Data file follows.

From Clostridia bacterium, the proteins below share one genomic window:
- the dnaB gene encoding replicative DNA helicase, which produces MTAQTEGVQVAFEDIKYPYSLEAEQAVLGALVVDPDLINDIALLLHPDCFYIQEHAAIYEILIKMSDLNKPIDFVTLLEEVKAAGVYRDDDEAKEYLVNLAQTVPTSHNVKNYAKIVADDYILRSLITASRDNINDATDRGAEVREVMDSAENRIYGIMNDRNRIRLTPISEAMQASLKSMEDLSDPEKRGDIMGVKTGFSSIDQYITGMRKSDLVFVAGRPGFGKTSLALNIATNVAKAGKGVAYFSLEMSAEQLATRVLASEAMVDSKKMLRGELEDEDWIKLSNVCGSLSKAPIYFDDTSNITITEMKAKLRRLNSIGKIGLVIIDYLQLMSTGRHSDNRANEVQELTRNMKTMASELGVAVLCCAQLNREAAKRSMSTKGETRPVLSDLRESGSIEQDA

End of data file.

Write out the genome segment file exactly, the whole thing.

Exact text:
From Clostridia bacterium, the proteins below share one genomic window:
- the dnaB gene encoding replicative DNA helicase, which produces MTAQTEGVQVAFEDIKYPYSLEAEQAVLGALVVDPDLINDIALLLHPDCFYIQEHAAIYEILIKMSDLNKPIDFVTLLEEVKAAGVYRDDDEAKEYLVNLAQTVPTSHNVKNYAKIVADDYILRSLITASRDNINDATDRGAEVREVMDSAENRIYGIMNDRNRIRLTPISEAMQASLKSMEDLSDPEKRGDIMGVKTGFSSIDQYITGMRKSDLVFVAGRPGFGKTSLALNIATNVAKAGKGVAYFSLEMSAEQLATRVLASEAMVDSKKMLRGELEDEDWIKLSNVCGSLSKAPIYFDDTSNITITEMKAKLRRLNSIGKIGLVIIDYLQLMSTGRHSDNRANEVQELTRNMKTMASELGVAVLCCAQLNREAAKRSMSTKGETRPVLSDLRESGSIEQDA